Bowling alleys question why they can’t reopen after extensive safety measures

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  •  Updated 
  • Safety precautions include six-foot tall barriers between lanes and frequent sanitation at Forest View Lanes in Temperance. 

(The Center Square) – Most Michiganders can toss money at a strip club but can’t throw a bowling ball down an alley.

Industry leaders say they don’t know why.

Bowling alleys have gone almost five months without revenue or answers why they can’t reopen outside Regions Six and Eight while indoor dining elsewhere in the state and even Detroit’s casinos are open.

 

Only five states still ban bowling, Michael Shearer, president of the Bowling Centers Association of Michigan (BCAM) and the owner of Perfect Game in Farmington Hills, told The Center Square.

BCAM represents 165 bowling centers statewide.

 

Shearer said his group gave a comprehensive safety reopening plan to Gov. Gretchen Whitmer’s office in April, but only heard a response last week – four months later – after filing a lawsuit.

“The goal behind the lawsuit is not to challenge anyone’s authority,” Shearer said. “It’s about getting the same opportunity to operate safely as a lot of other industries that are really similar to ours, like restaurants and now casinos.”

The reopening plan includes taking daily temperature screenings of customers and employees, sanitizing high-touch surfaces frequently, and social distancing.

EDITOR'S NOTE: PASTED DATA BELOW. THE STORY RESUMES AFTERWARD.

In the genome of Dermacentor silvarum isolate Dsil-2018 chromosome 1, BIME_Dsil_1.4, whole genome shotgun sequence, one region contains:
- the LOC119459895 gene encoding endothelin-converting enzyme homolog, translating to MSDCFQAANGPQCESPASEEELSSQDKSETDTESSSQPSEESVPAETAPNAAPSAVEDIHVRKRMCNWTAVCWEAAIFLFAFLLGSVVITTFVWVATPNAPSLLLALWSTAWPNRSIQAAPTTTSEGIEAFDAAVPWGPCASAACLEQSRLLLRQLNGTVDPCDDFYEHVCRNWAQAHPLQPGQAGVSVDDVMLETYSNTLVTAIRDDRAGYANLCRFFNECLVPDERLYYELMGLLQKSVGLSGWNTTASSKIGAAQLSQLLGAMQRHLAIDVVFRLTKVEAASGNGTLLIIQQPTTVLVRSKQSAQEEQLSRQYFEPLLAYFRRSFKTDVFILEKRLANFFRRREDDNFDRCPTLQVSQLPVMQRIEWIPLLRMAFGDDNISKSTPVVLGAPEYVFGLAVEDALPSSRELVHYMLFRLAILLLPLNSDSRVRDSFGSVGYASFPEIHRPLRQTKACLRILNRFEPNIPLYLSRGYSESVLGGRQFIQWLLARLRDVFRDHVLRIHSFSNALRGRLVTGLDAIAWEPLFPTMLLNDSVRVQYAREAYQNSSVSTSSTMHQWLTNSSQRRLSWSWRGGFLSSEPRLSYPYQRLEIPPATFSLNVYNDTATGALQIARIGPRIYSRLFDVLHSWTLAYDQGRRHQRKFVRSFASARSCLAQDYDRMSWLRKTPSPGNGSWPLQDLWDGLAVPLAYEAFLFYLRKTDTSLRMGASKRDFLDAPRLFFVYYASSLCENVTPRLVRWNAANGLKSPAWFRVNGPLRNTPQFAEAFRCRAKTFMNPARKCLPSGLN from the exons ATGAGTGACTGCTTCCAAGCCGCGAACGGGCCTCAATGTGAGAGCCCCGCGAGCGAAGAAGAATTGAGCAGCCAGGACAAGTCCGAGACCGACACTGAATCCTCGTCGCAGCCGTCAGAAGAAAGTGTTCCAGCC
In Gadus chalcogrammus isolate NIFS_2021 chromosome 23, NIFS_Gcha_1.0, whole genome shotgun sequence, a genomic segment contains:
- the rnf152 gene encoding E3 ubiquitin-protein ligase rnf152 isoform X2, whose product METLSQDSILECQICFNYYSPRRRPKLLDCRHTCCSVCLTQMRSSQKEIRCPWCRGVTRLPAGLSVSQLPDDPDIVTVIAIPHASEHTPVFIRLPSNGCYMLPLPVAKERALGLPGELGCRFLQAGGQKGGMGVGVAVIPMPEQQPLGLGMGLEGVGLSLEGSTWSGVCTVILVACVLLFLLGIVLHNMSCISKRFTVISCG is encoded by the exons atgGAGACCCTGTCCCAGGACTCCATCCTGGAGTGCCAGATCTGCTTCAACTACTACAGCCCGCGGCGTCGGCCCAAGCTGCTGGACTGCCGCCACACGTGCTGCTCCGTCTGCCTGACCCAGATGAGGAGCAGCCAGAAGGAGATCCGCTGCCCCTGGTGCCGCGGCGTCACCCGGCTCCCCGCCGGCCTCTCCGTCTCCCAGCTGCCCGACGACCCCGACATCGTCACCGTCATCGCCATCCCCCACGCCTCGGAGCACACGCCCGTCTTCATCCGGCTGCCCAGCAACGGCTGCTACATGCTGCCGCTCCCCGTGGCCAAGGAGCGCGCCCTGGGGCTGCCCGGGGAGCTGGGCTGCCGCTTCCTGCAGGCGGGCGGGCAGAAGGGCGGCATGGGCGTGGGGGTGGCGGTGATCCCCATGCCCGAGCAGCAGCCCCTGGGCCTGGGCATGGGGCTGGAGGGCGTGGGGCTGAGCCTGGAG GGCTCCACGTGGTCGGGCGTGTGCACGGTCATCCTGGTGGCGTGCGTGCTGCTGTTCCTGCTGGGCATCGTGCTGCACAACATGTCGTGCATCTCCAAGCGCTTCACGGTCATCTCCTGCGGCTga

Labor Day marks the start of league bowling season, in which bowling alleys generate the majority of their revenue.

“But if this [forced closure] goes on too much longer, it’s going to make [reopening] very difficult, and we risk losing a lot of the industry,” Shearer said.

If Forest View Lanes in Temperance was about 2.5 miles south in Ohio, it could have opened in May.

Owner Rich Kenny grew up working at the 58-year old business that survived the 2008 recession but may not live to see the end of Whitmer’s lockdown of certain businesses.

Since March, court filings say Forest View Lanes has lost more than $1 million of revenue

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One thought on “Bowling alleys question why they can’t reopen after extensive safety measures

  1. Jon says:

    Hi Guys,
    I know exactly how you feel as here in the UK we have been given the same runaround. They put bowling alleys in the same league as casinos WHY!!!. Bowling alleys were looking forward to re-opening on the 4th July with all social distancing and sanitization protocols in place, it didn’t happen. Then we they were supposed to open on the 1st August, with less that 12 hours to go Boris Johnson decided it wouldn’t happen ignoring the fact the company’s had gone to a lot of expense putting thinks in place i.e. staffing levels, food levels, taking bookings etc. One can only assume he and his colleagues do not like bowling but like drinking, swimming and going out for meals after watching a movie with a mask on. There are a lot of serious bowlers as well as casual bowlers in the UK that are being denied the chance because some idiot doesn’t understand the game or what protection has been put in place for both staff and customers alike. I like most others are getting withdrawl symptoms now as we see are bowling balls and shoes sitting on the shelf gleaming and wondering if our local bowling alleys will still be there once the numpties agree to let them open. Good luck to all fellow bowlers, take care and stay safe!!!

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